2. Some of the ideas associated within identity politics will, in turn, hinder our relationships. It will further polarize people. It will cause further tension between people who identify in seemingly opposing groups rather than unite them as humans.
  3. It will open the door to radical Right wing racists who would also like to play identity politics.
  4. It runs the risk of demonizing people who do not deserve to be demonized. For example, it puts Louis CK at the same evil level as Harvey Weinstein and Bill Cosby. It puts a white Chipotle manager, who did her job in refusing to serve two black men who Dine & Dash, at the same evil level as white supremacists. Or it simply names anyone transphobic who believes gender dysphoria to be a mental disorder.

(I will stay on that black-white racial tension train for the remainder of this post). Black Americans are being duped by identity politics to carry a weight they are not meant to bear. Black minorities are being pushed to the front of the line [by other identity groups] as a plea for diversity & inclusion when ultimately much of what those groups truly care about are their own agendas. Racial diversity is just the ticket inside the door that, if left unmonitored, allows in other ideologies. People are prone to give in to accompanying ideologies that they cannot defend against for the sake of the continued validity of our own hopes.

What actually works as a solution?

Image: Chris RockWhite privilege is real. We may not agree on the definition – CNN, NAACP, and other sources may have different versions of the definition. It may not be quantifiable. However, it is undeniable that, historically and today, there exists some form(s) of white privilege. This does not mean white people are criminals. There are other forms of privilege that people of color have that white people do not. Our society doesn’t have  a white problem it has a heart problem. As Chris Rock said at the Oscars, “Everything isn’t racist, everything isn’t sexist.”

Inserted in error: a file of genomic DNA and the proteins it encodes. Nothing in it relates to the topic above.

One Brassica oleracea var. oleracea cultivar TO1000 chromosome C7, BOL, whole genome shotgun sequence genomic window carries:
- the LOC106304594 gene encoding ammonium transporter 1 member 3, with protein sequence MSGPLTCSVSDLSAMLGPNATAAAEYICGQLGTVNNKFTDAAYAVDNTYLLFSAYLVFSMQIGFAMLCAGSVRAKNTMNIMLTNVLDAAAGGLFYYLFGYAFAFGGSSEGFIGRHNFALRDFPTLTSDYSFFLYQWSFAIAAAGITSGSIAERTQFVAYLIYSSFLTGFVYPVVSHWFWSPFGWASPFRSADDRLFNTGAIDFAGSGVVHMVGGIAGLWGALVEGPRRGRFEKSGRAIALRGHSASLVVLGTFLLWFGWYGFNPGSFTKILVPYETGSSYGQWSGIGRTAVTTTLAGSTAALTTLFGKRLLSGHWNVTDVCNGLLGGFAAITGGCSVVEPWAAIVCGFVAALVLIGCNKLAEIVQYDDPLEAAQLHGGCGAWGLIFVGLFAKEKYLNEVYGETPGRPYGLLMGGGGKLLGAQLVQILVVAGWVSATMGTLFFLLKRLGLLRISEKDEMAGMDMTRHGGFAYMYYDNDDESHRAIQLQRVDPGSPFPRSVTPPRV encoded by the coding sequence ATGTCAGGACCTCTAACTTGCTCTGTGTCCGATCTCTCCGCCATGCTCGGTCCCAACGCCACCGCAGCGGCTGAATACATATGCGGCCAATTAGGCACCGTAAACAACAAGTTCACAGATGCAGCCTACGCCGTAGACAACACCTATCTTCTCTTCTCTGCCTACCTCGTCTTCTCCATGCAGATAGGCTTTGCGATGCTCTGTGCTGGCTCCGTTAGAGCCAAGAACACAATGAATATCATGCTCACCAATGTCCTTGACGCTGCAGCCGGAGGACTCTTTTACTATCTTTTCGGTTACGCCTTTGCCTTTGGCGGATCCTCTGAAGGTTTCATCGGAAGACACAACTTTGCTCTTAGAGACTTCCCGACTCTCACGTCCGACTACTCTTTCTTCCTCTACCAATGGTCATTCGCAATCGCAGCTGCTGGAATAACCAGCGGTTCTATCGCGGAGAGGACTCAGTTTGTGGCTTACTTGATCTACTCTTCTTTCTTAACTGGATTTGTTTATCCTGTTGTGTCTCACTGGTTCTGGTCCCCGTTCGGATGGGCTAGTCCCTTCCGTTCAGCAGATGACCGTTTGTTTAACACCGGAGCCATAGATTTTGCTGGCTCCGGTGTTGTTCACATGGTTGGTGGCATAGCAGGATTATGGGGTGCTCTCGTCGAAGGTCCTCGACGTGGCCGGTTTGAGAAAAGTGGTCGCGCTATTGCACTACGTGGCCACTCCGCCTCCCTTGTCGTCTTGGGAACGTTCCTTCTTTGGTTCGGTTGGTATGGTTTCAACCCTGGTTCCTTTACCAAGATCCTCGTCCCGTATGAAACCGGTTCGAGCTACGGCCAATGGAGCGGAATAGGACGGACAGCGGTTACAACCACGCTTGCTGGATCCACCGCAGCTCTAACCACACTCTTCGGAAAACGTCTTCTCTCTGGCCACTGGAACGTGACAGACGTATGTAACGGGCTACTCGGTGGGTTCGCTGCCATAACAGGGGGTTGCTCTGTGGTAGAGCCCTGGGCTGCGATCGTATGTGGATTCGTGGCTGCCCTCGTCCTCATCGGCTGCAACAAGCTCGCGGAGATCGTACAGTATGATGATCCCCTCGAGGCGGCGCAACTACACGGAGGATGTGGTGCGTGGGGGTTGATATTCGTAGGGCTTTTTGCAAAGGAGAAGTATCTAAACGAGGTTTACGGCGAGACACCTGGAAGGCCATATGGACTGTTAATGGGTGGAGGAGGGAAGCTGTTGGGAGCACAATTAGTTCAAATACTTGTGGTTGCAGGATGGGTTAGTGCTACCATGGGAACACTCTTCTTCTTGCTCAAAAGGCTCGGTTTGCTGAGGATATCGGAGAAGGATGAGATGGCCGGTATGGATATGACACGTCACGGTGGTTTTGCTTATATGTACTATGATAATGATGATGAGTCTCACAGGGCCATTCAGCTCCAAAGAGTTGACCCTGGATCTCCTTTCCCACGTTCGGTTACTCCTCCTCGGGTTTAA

A true “solution” for racial reconciliation would be to aim for incremental [compounding] improvement. By approaching it incrementally we can more effectively defend away chaotic and unnecessary accompanying ideas that are not needed for the overall goal of racial reconciliation. Let me explain: There is a difference between a person who is a reformer and person who is a revolutionary.

A revolutionary person attempts change in an immediate time frame with little foresight and, in turn, risks damaging the world. A reformer sees a social problem and understands the complexity that fixing it will possibly take hundreds of years. The reformer understands the wise, loving, beneficial patience in an incremental approach. MLK was a reformer. In an increasingly impatient world, we do not do too well with reformers – their ideas take too long. Jesus and the Apostles were also reformers. The world did not treat them too well either.

The solution is a sacrificial approach. Jesus died on the cross for something He did not do. He died for us. For racial reconciliation we all need to be willing to sacrifice for one another regardless of who it is. We must see people as souls, not as a particular social group.

The solution is grace. Jesus died on the cross for the forgiveness of our sins. For racial reconciliation we all need to forgive one another. It is wise to learn from history but we should not let history dictate our current emotions. All people should recognize the effects of history on people today and work through it for the sake of equality.

I recently heard someone say it like this when speaking on corporate repentance in the Book of Ezra, “Sometimes repentance is taking responsibility of sins past and present that are not your own.”

Jesus’ prayer is that we will be one. ONE. He said this because there is a spiritual war that is much more important than any societal or cultural war. It is by fighting the spiritual war together that we also have success in the societal and cultural wars.

The answer is simple in deed, yet complex to carry out. But the answer is good and worth the attempt.